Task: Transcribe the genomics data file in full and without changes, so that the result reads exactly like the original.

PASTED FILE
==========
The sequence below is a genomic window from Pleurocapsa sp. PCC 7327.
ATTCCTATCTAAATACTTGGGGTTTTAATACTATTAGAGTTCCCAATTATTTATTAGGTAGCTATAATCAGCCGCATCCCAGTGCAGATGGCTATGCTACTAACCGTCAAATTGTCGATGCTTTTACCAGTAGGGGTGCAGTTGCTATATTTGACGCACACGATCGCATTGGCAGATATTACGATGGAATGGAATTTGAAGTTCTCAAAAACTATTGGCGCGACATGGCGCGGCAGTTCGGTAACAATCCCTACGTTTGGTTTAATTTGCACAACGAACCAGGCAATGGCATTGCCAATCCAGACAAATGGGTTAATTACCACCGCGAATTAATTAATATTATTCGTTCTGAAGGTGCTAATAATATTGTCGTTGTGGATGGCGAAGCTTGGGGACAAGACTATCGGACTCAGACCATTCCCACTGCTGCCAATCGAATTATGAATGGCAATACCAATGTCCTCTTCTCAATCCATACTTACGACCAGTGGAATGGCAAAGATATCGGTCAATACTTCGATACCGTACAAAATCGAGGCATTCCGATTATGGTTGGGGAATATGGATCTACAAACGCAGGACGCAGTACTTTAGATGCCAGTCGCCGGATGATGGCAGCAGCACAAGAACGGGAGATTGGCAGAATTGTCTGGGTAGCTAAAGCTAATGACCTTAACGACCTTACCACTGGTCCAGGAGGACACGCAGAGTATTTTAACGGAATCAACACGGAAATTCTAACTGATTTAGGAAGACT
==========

The sequence below is a genomic window from Pleurocapsa sp. PCC 7327.
ATTCCTATCTAAATACTTGGGGTTTTAATACTATTAGAGTTCCCAATTATTTATTAGGTAGCTATAATCAGCCGCATCCCAGTGCAGATGGCTATGCTACTAACCGTCAAATTGTCGATGCTTTTACCAGTAGGGGTGCAGTTGCTATATTTGACGCACACGATCGCATTGGCAGATATTACGATGGAATGGAATTTGAAGTTCTCAAAAACTATTGGCGCGACATGGCGCGGCAGTTCGGTAACAATCCCTACGTTTGGTTTAATTTGCACAACGAACCAGGCAATGGCATTGCCAATCCAGACAAATGGGTTAATTACCACCGCGAATTAATTAATATTATTCGTTCTGAAGGTGCTAATAATATTGTCGTTGTGGATGGCGAAGCTTGGGGACAAGACTATCGGACTCAGACCATTCCCACTGCTGCCAATCGAATTATGAATGGCAATACCAATGTCCTCTTCTCAATCCATACTTACGACCAGTGGAATGGCAAAGATATCGGTCAATACTTCGATACCGTACAAAATCGAGGCATTCCGATTATGGTTGGGGAATATGGATCTACAAACGCAGGACGCAGTACTTTAGATGCCAGTCGCCGGATGATGGCAGCAGCACAAGAACGGGAGATTGGCAGAATTGTCTGGGTAGCTAAAGCTAATGACCTTAACGACCTTACCACTGGTCCAGGAGGACACGCAGAGTATTTTAACGGAATCAACACGGAAATTCTAACTGATTTAGGAAGACT